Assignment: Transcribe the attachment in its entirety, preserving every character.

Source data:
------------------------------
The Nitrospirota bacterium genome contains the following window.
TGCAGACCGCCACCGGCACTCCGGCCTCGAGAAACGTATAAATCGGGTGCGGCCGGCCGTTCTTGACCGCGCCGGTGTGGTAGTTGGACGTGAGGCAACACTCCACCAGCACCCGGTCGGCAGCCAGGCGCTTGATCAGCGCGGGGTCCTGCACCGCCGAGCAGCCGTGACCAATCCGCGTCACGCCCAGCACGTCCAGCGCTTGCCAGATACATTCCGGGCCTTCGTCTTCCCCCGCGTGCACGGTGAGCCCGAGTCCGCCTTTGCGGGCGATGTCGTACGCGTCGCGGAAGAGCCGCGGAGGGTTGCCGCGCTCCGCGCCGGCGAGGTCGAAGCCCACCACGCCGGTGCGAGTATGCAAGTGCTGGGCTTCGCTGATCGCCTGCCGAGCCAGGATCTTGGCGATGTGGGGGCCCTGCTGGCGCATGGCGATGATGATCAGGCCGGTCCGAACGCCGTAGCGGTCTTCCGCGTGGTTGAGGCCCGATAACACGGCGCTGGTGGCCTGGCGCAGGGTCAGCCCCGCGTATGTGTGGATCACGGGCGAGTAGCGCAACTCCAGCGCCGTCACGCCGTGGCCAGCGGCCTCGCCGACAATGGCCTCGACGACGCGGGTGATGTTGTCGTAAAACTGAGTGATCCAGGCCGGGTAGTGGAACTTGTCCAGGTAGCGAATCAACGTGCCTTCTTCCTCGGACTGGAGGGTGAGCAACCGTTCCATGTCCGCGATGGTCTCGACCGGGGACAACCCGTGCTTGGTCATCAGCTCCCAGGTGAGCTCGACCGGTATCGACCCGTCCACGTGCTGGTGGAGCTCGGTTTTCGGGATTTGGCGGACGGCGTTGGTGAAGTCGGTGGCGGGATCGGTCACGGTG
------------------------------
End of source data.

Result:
The Nitrospirota bacterium genome contains the following window.
TGCAGACCGCCACCGGCACTCCGGCCTCGAGAAACGTATAAATCGGGTGCGGCCGGCCGTTCTTGACCGCGCCGGTGTGGTAGTTGGACGTGAGGCAACACTCCACCAGCACCCGGTCGGCAGCCAGGCGCTTGATCAGCGCGGGGTCCTGCACCGCCGAGCAGCCGTGACCAATCCGCGTCACGCCCAGCACGTCCAGCGCTTGCCAGATACATTCCGGGCCTTCGTCTTCCCCCGCGTGCACGGTGAGCCCGAGTCCGCCTTTGCGGGCGATGTCGTACGCGTCGCGGAAGAGCCGCGGAGGGTTGCCGCGCTCCGCGCCGGCGAGGTCGAAGCCCACCACGCCGGTGCGAGTATGCAAGTGCTGGGCTTCGCTGATCGCCTGCCGAGCCAGGATCTTGGCGATGTGGGGGCCCTGCTGGCGCATGGCGATGATGATCAGGCCGGTCCGAACGCCGTAGCGGTCTTCCGCGTGGTTGAGGCCCGATAACACGGCGCTGGTGGCCTGGCGCAGGGTCAGCCCCGCGTATGTGTGGATCACGGGCGAGTAGCGCAACTCCAGCGCCGTCACGCCGTGGCCAGCGGCCTCGCCGACAATGGCCTCGACGACGCGGGTGATGTTGTCGTAAAACTGAGTGATCCAGGCCGGGTAGTGGAACTTGTCCAGGTAGCGAATCAACGTGCCTTCTTCCTCGGACTGGAGGGTGAGCAACCGTTCCATGTCCGCGATGGTCTCGACCGGGGACAACCCGTGCTTGGTCATCAGCTCCCAGGTGAGCTCGACCGGTATCGACCCGTCCACGTGCTGGTGGAGCTCGGTTTTCGGGATTTGGCGGACGGCGTTGGTGAAGTCGGTGGCGGGATCGGTCACGGTG